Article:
Moral: 19 “Whoever lies with an animal shall surely be put to death. 20 “He who sacrifices to any god, other than to the LORD alone, shall be utterly destroyed. Civil: 21 “You shall not wrong a stranger or oppress him, for you were strangers in the land of Egypt. Moral: 22 “You shall not afflict any widow or orphan. 23 “If you afflict him at all, and if he does cry out to Me, I will surely hear his cry; 24 and My anger will be kindled, and I will kill you with the sword, and your wives shall become widows and your children fatherless. Civil: 25 “If you lend money to My people, to the poor among you, you are not to act as a creditor to him; you shall not charge him interest. 26 “If you ever take your neighbor’s cloak as a pledge, you are to return it to him before the sun sets, 27 for that is his only covering; it is his cloak for his body. What else shall he sleep in? And it shall come about that when he cries out to Me, I will hear him, for I am gracious. Moral: 28 “You shall not curse God, nor curse a ruler of your people. Ceremonial: 29 “You shall not delay the offering from your harvest and your vintage. The firstborn of your sons you shall give to Me.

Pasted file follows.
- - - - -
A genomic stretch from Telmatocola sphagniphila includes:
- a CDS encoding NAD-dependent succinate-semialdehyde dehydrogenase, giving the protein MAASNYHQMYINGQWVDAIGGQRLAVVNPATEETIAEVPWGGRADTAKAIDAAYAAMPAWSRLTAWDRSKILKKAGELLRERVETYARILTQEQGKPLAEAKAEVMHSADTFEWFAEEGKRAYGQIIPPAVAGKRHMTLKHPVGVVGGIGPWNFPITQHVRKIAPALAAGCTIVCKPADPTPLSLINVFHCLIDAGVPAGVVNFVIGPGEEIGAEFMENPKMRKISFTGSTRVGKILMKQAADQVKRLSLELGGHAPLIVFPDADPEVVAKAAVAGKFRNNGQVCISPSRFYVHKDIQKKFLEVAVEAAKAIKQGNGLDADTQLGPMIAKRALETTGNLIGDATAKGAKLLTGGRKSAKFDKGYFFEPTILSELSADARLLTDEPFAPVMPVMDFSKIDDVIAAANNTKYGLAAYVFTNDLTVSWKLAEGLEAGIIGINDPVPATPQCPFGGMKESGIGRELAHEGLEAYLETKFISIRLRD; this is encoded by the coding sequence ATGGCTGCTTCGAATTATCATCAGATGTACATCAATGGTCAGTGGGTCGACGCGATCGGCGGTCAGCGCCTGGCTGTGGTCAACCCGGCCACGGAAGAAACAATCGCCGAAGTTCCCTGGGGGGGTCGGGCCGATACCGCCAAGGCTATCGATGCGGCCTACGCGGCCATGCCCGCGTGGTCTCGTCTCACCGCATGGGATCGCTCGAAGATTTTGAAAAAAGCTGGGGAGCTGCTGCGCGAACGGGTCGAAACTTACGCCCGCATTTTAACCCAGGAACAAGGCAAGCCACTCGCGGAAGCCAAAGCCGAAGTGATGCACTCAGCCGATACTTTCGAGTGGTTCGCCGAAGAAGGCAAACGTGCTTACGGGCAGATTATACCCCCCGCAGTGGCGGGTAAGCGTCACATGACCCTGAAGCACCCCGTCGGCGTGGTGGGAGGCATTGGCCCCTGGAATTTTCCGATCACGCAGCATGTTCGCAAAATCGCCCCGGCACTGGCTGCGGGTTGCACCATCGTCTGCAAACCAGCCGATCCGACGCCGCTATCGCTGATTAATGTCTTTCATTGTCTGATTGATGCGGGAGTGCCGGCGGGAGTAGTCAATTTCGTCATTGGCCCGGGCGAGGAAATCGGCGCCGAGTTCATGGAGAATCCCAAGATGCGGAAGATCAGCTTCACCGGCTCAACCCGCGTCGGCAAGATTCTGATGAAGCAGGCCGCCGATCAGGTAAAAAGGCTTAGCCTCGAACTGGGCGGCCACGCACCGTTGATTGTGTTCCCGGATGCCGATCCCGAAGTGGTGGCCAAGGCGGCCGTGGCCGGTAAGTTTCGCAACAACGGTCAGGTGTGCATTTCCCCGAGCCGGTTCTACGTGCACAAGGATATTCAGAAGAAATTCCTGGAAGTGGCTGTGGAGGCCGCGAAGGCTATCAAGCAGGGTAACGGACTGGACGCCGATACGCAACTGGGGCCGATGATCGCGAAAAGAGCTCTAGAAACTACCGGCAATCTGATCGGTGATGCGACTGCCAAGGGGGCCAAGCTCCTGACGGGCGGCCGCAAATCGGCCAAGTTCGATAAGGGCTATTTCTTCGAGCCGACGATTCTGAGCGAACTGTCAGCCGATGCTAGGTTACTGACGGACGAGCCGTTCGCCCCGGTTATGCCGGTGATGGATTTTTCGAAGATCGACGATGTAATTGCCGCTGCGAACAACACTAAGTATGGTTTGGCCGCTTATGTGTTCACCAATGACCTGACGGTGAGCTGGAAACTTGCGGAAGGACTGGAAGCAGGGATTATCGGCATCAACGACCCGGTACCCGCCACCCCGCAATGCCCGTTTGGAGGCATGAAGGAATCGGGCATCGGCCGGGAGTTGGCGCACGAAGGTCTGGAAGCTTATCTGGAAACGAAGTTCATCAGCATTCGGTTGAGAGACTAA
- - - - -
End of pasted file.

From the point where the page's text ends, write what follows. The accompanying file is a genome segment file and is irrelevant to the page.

In reality, it is impossible to distinguish between ceremonial, civil, and moral in most cases. Surely bestiality would be considered a moral or ethical transgression in the Torah, as would worship of a pagan god. But wouldn’t making a sacrifice to a pagan god also violate ceremonial commandments? What about doing wrong to a stranger? This could be civil, since doing wrong to a stranger (foreigner) might entail failure to pay wages or return a pledge, or a host of other civil infringements. But such wrongful actions would also be a moral transgression, as the punishment shows, for when the foreigner cries out to God, God’s anger is kindled. What about lending money? Does this not fall into the category of civil laws, regulating interest charged on the loan? The charging of interest is illustrated by the taking of a cloak for a pledge and the requirement to return the pledge in a timely fashion. The point is that charging interest impoverishes one’s neighbor who may appeal to God Who will hear and attend to his needs. Moreover, to retain the pledge beyond the prescribed time is equal to stealing, for the pledge does not belong to the lender. Is stealing a transgression of a moral or civil commandment? In the end, the one who fails to abide by these civil/moral laws also fails to act as God would act, which would be classed as “ungodly.” Surely this is a moral issue as well as a civil one.